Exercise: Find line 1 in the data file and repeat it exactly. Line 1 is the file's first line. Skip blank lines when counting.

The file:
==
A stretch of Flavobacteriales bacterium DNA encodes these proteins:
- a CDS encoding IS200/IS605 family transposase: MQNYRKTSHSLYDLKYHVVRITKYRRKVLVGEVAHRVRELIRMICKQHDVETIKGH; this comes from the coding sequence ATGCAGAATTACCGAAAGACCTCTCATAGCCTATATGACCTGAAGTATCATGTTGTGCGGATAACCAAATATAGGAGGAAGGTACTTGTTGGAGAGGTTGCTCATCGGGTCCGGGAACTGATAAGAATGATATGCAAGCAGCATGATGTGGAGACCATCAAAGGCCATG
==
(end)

A stretch of Flavobacteriales bacterium DNA encodes these proteins: